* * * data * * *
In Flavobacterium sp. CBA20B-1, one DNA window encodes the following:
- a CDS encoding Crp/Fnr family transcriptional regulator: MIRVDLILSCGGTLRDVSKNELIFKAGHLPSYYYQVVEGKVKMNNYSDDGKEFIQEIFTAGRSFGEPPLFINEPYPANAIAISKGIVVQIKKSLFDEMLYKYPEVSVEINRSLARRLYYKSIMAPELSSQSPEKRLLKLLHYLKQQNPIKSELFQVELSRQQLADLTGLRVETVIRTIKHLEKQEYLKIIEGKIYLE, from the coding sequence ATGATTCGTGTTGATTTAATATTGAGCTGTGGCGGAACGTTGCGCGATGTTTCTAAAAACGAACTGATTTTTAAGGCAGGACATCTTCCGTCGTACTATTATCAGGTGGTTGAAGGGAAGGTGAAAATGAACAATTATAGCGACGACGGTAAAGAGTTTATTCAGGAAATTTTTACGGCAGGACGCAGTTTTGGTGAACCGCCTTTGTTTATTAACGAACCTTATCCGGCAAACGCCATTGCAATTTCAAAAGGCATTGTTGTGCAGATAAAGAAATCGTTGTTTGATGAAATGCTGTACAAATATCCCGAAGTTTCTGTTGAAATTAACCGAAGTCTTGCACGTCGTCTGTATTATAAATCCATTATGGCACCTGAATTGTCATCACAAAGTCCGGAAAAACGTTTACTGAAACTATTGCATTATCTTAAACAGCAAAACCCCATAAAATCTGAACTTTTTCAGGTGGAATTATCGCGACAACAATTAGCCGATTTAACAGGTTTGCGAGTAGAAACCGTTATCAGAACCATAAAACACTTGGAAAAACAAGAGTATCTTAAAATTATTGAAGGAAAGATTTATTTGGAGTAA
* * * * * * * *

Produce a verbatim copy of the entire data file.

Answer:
In Flavobacterium sp. CBA20B-1, one DNA window encodes the following:
- a CDS encoding Crp/Fnr family transcriptional regulator: MIRVDLILSCGGTLRDVSKNELIFKAGHLPSYYYQVVEGKVKMNNYSDDGKEFIQEIFTAGRSFGEPPLFINEPYPANAIAISKGIVVQIKKSLFDEMLYKYPEVSVEINRSLARRLYYKSIMAPELSSQSPEKRLLKLLHYLKQQNPIKSELFQVELSRQQLADLTGLRVETVIRTIKHLEKQEYLKIIEGKIYLE, from the coding sequence ATGATTCGTGTTGATTTAATATTGAGCTGTGGCGGAACGTTGCGCGATGTTTCTAAAAACGAACTGATTTTTAAGGCAGGACATCTTCCGTCGTACTATTATCAGGTGGTTGAAGGGAAGGTGAAAATGAACAATTATAGCGACGACGGTAAAGAGTTTATTCAGGAAATTTTTACGGCAGGACGCAGTTTTGGTGAACCGCCTTTGTTTATTAACGAACCTTATCCGGCAAACGCCATTGCAATTTCAAAAGGCATTGTTGTGCAGATAAAGAAATCGTTGTTTGATGAAATGCTGTACAAATATCCCGAAGTTTCTGTTGAAATTAACCGAAGTCTTGCACGTCGTCTGTATTATAAATCCATTATGGCACCTGAATTGTCATCACAAAGTCCGGAAAAACGTTTACTGAAACTATTGCATTATCTTAAACAGCAAAACCCCATAAAATCTGAACTTTTTCAGGTGGAATTATCGCGACAACAATTAGCCGATTTAACAGGTTTGCGAGTAGAAACCGTTATCAGAACCATAAAACACTTGGAAAAACAAGAGTATCTTAAAATTATTGAAGGAAAGATTTATTTGGAGTAA